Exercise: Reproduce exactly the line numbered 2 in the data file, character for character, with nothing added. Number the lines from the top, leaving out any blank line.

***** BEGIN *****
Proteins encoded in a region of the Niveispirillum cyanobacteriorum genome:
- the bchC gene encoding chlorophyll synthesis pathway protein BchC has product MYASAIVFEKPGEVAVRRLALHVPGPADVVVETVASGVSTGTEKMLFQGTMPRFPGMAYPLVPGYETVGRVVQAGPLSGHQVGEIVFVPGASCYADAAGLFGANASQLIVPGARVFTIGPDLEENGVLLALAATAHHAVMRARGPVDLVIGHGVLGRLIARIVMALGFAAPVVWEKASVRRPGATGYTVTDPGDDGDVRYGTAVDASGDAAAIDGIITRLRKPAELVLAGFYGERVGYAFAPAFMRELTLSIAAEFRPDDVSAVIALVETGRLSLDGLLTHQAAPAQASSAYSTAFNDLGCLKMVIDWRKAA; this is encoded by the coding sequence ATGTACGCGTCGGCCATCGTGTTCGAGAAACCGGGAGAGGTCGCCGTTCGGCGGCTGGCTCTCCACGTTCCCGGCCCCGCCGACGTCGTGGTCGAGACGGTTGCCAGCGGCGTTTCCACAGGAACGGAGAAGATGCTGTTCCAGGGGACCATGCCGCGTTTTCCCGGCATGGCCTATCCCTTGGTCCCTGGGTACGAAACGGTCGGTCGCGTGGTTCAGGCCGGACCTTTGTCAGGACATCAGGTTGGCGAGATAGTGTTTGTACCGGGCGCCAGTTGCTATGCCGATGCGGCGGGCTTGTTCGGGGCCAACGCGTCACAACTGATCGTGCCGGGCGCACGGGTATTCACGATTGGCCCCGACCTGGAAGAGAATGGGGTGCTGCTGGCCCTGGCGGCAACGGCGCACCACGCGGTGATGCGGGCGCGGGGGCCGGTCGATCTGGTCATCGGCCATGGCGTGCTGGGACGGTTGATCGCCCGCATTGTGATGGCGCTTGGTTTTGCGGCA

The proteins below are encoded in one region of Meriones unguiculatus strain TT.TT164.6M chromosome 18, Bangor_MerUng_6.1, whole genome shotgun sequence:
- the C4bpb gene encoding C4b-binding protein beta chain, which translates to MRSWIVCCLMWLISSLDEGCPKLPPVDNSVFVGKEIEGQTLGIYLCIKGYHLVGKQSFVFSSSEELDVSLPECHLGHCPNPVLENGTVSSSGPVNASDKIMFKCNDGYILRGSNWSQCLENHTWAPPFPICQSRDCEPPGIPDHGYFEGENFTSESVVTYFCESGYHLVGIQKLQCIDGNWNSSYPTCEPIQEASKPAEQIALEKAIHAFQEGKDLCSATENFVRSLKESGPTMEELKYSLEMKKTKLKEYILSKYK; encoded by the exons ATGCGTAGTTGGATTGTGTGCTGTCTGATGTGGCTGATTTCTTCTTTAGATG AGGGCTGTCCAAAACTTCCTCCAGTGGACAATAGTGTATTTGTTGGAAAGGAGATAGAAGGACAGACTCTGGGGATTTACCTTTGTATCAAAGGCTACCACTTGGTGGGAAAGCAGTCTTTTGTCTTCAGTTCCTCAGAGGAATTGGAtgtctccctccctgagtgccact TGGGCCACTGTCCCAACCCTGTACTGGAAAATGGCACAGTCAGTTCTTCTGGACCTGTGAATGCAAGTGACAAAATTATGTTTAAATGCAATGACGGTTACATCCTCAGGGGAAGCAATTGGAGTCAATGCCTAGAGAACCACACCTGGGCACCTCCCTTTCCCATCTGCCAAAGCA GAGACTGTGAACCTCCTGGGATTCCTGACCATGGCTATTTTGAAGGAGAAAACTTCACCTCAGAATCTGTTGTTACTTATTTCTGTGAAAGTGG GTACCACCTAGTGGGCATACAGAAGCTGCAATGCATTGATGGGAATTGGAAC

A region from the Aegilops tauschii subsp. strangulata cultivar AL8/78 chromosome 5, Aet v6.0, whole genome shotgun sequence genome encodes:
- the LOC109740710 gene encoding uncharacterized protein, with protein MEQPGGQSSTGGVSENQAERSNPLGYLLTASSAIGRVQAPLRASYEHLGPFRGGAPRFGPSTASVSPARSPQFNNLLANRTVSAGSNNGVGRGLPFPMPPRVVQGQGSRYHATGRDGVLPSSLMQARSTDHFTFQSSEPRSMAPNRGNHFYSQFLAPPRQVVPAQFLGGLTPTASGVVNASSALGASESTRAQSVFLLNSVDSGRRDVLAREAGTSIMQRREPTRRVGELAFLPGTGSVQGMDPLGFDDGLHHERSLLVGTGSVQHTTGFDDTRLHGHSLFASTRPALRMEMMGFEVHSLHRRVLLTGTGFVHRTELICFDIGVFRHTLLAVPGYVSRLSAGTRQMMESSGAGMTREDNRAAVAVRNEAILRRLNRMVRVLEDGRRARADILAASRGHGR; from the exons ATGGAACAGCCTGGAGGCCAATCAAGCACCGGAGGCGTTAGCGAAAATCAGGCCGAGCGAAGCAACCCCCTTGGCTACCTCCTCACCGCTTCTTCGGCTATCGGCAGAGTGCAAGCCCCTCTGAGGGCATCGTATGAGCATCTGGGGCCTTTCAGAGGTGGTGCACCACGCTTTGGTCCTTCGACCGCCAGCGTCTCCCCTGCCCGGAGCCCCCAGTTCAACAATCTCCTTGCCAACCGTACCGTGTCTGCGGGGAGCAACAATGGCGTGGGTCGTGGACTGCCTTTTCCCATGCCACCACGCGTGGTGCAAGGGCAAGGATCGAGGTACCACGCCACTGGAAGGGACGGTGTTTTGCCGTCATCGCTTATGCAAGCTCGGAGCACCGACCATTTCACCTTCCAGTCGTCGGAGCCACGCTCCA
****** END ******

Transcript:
- the bchC gene encoding chlorophyll synthesis pathway protein BchC has product MYASAIVFEKPGEVAVRRLALHVPGPADVVVETVASGVSTGTEKMLFQGTMPRFPGMAYPLVPGYETVGRVVQAGPLSGHQVGEIVFVPGASCYADAAGLFGANASQLIVPGARVFTIGPDLEENGVLLALAATAHHAVMRARGPVDLVIGHGVLGRLIARIVMALGFAAPVVWEKASVRRPGATGYTVTDPGDDGDVRYGTAVDASGDAAAIDGIITRLRKPAELVLAGFYGERVGYAFAPAFMRELTLSIAAEFRPDDVSAVIALVETGRLSLDGLLTHQAAPAQASSAYSTAFNDLGCLKMVIDWRKAA; this is encoded by the coding sequence ATGTACGCGTCGGCCATCGTGTTCGAGAAACCGGGAGAGGTCGCCGTTCGGCGGCTGGCTCTCCACGTTCCCGGCCCCGCCGACGTCGTGGTCGAGACGGTTGCCAGCGGCGTTTCCACAGGAACGGAGAAGATGCTGTTCCAGGGGACCATGCCGCGTTTTCCCGGCATGGCCTATCCCTTGGTCCCTGGGTACGAAACGGTCGGTCGCGTGGTTCAGGCCGGACCTTTGTCAGGACATCAGGTTGGCGAGATAGTGTTTGTACCGGGCGCCAGTTGCTATGCCGATGCGGCGGGCTTGTTCGGGGCCAACGCGTCACAACTGATCGTGCCGGGCGCACGGGTATTCACGATTGGCCCCGACCTGGAAGAGAATGGGGTGCTGCTGGCCCTGGCGGCAACGGCGCACCACGCGGTGATGCGGGCGCGGGGGCCGGTCGATCTGGTCATCGGCCATGGCGTGCTGGGACGGTTGATCGCCCGCATTGTGATGGCGCTTGGTTTTGCGGCA